To the naked eye, the American jobs machine is broken. Between 1950 and 2000 the U.S. economy created an average of 145,000 jobs (“non-farm payroll employment”) every month. Since then the average is a startling decline of 4,000 jobs monthly.
But digging a bit deeper suggests that the stall consists of one part predictable demographic shifts, and one part policy errors. The latter has hampered the two most recent recoveries – each of which has earned the well-deserved moniker: “jobless recovery.”
Consider the chart below:
As shown in the blue line, during the average 20th century recovery, employment was 5 percent above the low point after 16 months, and nearly 10 percent above after 3 years. In contrast, the past two recoveries have been abysmally anemic, with employment barely above the trough after over two full years. (Interestingly, the profiles are remarkably similar for the year of decline before the trough.) So, both from the perspective of the longer trends and the recovery something seems amiss.
Stepping back, in part the slowdown should have been anticipated. During the final five decades of the 20th century the labor force grew at the healthy rate of 133,000 each month, a reflection of the baby boom, immigration, and generally rapid population growth. In the 21st century the monthly increase has fallen to a bit above one-half of that – only 76,000. As the U.S. ages and population growth slows, there is slower top-line growth in the demand for goods and services, which requires fewer new jobs to supply the products and meshes nicely with the slower growth in the supply of labor.
During the final five decades of the 20th century the labor force grew at the healthy rate of 133,000 each month … In the 21st century the monthly increase has fallen to a bit above one-half of that – only 76,000.
So, one part of slower job growth was baked in the cake, as it is a tenet of modern analysis that advanced economies will ultimately always return to full employment (with emphasis on ultimately) and long-run job growth will be driven by the supply of labor.
However, the recession-recovery perform in the 21st century suggest that there is a large mismatch between the character of the two most recent recessions and the arsenal of so-called “stimulus” policies that have been deployed to fight them. Beginning with the propitiously timed Bush tax cuts of 2001, discretionary fiscal policies were unleashed in 2002, 2003, 2005, 2008, and most dramatically with the Obama stimulus bill of 2009. As is evident from the chart below, this Keynesian carpet-bombing of recessionary forces has yielded two of the worst recoveries on record.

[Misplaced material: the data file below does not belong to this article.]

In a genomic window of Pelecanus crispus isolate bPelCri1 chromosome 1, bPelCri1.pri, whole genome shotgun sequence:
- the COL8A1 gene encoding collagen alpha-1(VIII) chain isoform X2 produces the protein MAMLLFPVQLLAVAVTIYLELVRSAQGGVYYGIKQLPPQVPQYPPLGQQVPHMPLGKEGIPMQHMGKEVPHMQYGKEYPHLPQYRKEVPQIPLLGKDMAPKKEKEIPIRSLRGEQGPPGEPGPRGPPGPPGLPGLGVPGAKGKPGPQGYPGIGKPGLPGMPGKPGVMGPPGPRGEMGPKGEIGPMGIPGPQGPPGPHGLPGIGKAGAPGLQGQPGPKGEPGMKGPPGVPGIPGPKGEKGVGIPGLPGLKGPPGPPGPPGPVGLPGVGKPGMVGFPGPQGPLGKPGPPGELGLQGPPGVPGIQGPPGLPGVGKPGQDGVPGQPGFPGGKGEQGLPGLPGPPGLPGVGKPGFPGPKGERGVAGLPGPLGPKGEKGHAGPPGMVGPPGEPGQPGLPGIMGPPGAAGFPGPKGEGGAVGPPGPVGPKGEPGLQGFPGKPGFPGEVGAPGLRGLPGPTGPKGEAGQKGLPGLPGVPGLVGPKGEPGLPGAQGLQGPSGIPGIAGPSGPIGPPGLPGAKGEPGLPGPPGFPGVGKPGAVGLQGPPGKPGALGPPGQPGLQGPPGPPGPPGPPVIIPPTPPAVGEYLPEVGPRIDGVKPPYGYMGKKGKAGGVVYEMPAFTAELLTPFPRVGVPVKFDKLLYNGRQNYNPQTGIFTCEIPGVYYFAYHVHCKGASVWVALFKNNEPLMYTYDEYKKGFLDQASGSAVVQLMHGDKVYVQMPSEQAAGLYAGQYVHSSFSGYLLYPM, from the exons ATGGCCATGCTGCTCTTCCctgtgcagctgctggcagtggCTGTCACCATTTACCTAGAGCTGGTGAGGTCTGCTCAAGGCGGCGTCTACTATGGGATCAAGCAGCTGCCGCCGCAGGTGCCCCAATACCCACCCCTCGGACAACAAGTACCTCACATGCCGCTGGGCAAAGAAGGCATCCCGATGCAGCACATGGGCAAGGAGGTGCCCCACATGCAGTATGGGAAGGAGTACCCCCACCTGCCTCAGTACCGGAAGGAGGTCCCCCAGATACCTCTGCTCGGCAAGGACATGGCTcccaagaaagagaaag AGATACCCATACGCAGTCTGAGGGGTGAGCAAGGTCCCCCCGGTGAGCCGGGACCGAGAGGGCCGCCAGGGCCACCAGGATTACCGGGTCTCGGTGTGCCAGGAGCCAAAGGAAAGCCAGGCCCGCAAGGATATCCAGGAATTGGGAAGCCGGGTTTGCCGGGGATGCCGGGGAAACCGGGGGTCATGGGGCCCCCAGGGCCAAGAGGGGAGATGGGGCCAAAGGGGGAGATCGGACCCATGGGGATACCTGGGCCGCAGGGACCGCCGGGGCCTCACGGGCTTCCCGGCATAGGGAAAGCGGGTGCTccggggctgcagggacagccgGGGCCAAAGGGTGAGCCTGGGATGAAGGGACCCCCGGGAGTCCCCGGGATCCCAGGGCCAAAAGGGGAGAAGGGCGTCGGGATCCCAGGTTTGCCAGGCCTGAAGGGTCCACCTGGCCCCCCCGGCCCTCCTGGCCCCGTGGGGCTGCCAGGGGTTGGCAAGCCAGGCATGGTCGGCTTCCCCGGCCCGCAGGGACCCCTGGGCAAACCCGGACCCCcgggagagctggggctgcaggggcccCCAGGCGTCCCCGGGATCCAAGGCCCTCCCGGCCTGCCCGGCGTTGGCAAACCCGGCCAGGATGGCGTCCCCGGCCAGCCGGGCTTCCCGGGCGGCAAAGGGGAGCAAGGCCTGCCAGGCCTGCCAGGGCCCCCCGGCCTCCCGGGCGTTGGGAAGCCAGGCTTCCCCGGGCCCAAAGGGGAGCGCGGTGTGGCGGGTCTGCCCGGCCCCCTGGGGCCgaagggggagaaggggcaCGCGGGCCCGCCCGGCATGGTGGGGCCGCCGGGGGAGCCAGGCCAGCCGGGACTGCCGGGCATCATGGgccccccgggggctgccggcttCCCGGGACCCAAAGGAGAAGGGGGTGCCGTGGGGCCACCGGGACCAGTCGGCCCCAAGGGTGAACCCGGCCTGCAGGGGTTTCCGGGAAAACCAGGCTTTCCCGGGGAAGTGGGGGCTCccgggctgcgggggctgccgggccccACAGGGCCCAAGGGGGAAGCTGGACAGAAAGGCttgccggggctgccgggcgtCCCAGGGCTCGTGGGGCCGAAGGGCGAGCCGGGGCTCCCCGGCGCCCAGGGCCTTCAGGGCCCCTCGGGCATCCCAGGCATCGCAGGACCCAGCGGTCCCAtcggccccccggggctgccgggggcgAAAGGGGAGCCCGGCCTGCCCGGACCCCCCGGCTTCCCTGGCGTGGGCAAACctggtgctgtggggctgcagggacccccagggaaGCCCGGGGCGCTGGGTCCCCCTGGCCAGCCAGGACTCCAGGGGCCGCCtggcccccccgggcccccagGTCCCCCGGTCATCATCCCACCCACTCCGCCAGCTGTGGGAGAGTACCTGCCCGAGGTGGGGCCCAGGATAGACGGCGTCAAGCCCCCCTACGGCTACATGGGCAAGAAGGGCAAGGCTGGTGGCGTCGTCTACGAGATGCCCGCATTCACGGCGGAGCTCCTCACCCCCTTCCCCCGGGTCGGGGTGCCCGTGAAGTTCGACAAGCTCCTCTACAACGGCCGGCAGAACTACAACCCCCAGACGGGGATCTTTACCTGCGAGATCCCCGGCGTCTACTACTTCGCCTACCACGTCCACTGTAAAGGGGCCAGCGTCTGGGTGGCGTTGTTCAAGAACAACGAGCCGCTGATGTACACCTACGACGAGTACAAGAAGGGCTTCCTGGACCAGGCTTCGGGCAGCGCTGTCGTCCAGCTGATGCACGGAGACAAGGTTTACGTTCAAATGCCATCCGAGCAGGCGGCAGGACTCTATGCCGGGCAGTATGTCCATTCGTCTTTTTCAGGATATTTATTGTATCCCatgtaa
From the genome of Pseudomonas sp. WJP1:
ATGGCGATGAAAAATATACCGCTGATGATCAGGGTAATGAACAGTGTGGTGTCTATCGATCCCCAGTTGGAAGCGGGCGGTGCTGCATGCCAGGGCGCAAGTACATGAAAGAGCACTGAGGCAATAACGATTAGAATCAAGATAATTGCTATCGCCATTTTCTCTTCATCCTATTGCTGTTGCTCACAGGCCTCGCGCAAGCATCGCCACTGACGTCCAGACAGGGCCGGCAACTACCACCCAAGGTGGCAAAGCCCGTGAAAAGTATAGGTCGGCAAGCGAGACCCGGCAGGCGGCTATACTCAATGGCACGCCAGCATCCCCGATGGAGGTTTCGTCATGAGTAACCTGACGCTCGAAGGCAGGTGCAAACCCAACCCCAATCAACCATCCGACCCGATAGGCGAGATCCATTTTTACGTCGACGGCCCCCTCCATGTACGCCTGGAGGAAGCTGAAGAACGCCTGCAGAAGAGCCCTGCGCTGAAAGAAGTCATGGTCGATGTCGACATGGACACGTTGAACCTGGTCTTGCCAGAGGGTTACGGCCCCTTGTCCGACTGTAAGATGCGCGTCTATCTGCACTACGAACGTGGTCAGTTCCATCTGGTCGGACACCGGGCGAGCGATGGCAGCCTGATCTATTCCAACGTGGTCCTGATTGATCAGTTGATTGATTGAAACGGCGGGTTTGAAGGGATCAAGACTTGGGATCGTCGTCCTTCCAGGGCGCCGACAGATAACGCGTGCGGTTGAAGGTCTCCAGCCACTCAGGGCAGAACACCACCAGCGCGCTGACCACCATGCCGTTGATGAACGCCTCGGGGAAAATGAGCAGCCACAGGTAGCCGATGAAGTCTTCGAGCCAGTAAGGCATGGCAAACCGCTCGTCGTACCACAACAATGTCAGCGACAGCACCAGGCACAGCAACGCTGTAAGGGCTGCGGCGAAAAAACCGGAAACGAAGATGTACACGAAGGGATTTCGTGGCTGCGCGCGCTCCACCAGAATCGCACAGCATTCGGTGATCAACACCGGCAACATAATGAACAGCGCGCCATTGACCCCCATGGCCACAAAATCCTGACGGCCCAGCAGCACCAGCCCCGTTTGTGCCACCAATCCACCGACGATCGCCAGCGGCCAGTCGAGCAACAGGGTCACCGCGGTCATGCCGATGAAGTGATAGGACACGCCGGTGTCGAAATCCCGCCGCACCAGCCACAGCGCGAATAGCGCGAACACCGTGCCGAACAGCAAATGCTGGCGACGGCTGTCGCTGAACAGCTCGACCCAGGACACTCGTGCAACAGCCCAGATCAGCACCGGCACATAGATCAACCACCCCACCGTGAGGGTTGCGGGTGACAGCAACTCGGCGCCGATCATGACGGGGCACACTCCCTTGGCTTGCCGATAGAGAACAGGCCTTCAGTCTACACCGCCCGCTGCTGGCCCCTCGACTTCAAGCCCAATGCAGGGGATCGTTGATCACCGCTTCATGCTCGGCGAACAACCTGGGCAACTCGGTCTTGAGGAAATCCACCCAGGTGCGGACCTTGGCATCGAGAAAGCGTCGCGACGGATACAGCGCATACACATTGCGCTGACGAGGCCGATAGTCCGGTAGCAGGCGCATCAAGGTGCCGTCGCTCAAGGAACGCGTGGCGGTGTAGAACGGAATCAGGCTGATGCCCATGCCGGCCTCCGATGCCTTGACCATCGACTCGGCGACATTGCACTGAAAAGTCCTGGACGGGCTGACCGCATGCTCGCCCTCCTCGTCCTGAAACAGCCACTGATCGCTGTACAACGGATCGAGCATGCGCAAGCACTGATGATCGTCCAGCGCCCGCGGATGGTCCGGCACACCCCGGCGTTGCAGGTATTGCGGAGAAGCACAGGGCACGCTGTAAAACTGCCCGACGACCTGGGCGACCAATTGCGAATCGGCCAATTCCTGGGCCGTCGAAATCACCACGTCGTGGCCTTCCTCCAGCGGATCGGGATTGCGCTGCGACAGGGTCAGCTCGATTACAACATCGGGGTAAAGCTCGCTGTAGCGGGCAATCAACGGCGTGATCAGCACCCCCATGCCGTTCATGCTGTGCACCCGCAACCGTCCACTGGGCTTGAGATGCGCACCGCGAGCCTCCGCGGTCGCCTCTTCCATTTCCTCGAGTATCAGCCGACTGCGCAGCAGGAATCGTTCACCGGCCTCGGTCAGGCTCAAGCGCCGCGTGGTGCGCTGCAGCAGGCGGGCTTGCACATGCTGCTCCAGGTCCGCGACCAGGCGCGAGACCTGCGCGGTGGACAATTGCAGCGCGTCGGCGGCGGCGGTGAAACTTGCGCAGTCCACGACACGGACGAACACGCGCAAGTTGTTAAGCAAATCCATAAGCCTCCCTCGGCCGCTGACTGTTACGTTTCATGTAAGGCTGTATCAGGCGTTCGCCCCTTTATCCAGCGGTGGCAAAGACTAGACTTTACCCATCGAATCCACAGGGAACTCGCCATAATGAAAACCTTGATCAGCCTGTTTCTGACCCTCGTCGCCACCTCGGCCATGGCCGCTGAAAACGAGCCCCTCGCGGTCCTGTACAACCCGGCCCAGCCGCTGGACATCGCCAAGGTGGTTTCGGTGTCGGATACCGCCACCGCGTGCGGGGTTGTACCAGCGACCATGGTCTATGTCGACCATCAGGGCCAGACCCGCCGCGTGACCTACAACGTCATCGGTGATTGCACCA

Perhaps this should not be surprising. Keynesian policies were developed to counter income-driven, cash-flow recessions. Higher interest rates, a decline in animal spirits, or other shocks cut the spending of households and businesses. The reduced cash flows caused businesses to idle factories and lay off workers that, in turn, further reduced family incomes, spending, and business cash flows. Traditional stimulus policies attempted to fight this downdraft by using federal debt to (literally) borrow temporary cash flow from the future and inject it into households and firms during the recession. Tax rebate checks, enhanced unemployment benefits, and other temporary transfers raised family income, permitted spending to stop declining, and generated cash flow for business. The latter could respond by re-opening the shuttered facilities and re-hiring works. The business model was intact and prosperity restored. Voila!
The key feature of the 2000 and 2008 recessions is their asset market origins. The dot-com bubble of the late 1990s collapsed and yielded the first recession of the 21st century. The U.S. housing bubble – which was the same size as the dot-com bust, but much more heavily leveraged – was part of the triggering of a much larger financial crisis. In both instances, sharp asset market declines were the precipitating causes of the distress of the Main Street economy.
…a new philosophy is needed that recognizes that recessions are the same thing as large-scale restructuring.
When the equity and debt financial instruments backing a company decline in value, they are sending the message that the firm’s operations have become unprofitable and need to be restructured. While a demand-driven recession sends the message to hang on until business picks back up, the asset-market recessions send the message to restructure – permanently shed workers, permanently close and optimize facilities, and permanently re-think the product line. The appearance of temporary, government-delivered cash flows does nothing to change this message.
Instead, a new philosophy is needed that recognizes that recessions are the same thing as large-scale restructuring. Workers need the skills necessary to make the transition from an old (and long gone) job to a better future. And government policies should discard the “targeted, temporary” mantra from the past. In these circumstances no government will know what or whom to target, and the new businesses will best benefit from a permanent, pro-growth policy stance.
What does that mean right now? Discard the Mickey Mouse payroll tax holidays in favor of pro-growth tax reform. Give up on stimulus spending in favor of fundamental entitlement reform that eliminates the debt threat.
The American job machine is not broken. But it has noticeably downshifted and suffering the drag of bad public policy.
Douglas Holtz-Eakin served as Director of the Congressional Budget Office from 2003 to 2005. He currently serves as President of the American Action Forum and most recently was a Commissioner on the Congressionally-chartered Financial Crisis Inquiry Commission.